|Body And Neck:|
Perhaps Samick isn’t the first name that springs to mind when thinking of a good acoustic guitar in the sub-$300 market. However, the massive Korean company produce hundreds of thousands of guitars every year for a wide range of brands, so have plenty of experience in producing something players want to play. Their collaboration with veteran American luthier Greg Bennett has produced this very intriguing GD100S dreadnought acoustic – which we think is well worth a look…
As the brand themselves state, economical guitars shouldn’t need to look cheap. They have carried that sentiment into the design of the GD100S, which is a great-looking dreadnought. While it comes in a vintage sunburst finish, we prefer the natural version which shows off the light, tight grain of the solid Sitka spruce top. This spruce top features the somewhat dramatically named Thunderflex scalloped bracing, which essentially allows the top to flex and ‘breathe’ – more on this later.
The spruce is nicely contrasted with the dark laminate nato mahogany on the back and sides, while the high-gloss finish, abalone rosette, and multi-ply binding provides an elegant touch and some added durability. There’s a nato mahogany neck, which sports a 20-fret rosewood fretboard – quite sleek in its playability, while the craftsmanship (even though it is mass-produced) is still very impressive for affordable price tag.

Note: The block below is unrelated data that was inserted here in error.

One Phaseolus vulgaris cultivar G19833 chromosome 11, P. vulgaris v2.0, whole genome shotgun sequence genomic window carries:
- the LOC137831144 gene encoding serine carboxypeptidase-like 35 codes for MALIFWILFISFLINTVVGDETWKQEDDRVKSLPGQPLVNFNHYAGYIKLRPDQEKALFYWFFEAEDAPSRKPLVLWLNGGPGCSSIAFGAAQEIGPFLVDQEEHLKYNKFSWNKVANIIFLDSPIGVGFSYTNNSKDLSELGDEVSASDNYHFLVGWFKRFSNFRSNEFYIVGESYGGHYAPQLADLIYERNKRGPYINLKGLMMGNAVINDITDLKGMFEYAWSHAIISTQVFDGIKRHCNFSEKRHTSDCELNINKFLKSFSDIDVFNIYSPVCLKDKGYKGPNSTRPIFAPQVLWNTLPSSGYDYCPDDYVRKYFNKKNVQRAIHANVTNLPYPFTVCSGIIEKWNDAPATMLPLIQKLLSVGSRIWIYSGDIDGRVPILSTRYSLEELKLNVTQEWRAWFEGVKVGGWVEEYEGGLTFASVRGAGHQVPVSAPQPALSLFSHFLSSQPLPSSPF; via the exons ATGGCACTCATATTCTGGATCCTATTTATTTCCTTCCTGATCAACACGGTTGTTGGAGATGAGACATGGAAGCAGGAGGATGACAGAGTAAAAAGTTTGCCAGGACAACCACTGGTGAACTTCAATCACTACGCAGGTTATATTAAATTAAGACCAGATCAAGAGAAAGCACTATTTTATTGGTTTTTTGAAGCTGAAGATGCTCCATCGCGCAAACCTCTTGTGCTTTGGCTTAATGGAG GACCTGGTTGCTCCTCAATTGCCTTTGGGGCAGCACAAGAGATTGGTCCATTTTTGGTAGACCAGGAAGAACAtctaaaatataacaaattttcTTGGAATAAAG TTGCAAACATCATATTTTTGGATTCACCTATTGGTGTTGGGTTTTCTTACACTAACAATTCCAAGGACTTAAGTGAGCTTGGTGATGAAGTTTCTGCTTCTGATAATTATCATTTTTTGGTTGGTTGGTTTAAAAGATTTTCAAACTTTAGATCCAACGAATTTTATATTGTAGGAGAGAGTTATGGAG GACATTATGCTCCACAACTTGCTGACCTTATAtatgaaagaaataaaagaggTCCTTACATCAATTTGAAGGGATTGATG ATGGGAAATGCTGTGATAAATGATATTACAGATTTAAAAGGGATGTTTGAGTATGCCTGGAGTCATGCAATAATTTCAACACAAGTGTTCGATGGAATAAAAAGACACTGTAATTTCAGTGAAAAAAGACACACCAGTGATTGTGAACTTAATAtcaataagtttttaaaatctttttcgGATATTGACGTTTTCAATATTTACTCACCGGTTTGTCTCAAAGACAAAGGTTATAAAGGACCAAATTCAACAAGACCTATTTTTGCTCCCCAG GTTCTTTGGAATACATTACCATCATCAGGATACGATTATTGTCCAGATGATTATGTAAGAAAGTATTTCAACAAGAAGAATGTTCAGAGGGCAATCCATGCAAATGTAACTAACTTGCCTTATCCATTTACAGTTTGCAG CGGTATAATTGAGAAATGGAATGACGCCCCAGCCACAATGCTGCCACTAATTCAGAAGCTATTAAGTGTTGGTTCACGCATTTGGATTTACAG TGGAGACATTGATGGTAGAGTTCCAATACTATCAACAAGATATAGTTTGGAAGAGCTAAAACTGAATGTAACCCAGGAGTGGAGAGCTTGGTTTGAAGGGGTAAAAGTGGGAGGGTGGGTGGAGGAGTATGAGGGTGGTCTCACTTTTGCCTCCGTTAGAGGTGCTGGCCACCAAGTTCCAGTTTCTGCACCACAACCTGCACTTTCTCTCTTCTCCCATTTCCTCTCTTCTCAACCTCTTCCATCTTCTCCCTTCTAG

There are no electronics on the GD100S, but it still features some upgraded hardware that increases the consistent feel of this sleek acoustic. On the slightly oddly-shaped headstock you’ll find some robust sealed die-cast tuners, while at the other end is a rosewood bridge with rounded edges, which both looks slightly different and helps protect the finish from cracking.
Even though it looks lovely, the highlight is actually the sound of this instrument. It’s big, full and robust thanks to the materials and build. The spruce and mahogany deliver a tight, balanced tone that has ample warmth, which will develop as the guitar gets older due to the solid wood. The scalloped bracing delivers on its promise of boosting the resonance, and – combined with the large dreadnought body – the GD100S offers huge projection.
When strumming or plucking the GD100S, you may forget it’s a sub-$300 instrument. It looks, feels and sounds like something in a much higher price category. You aren’t given a big name on the headstock, but this guitar speaks volumes in its quality and, as such, is well worth considering for beginners and more experienced guitarists alike.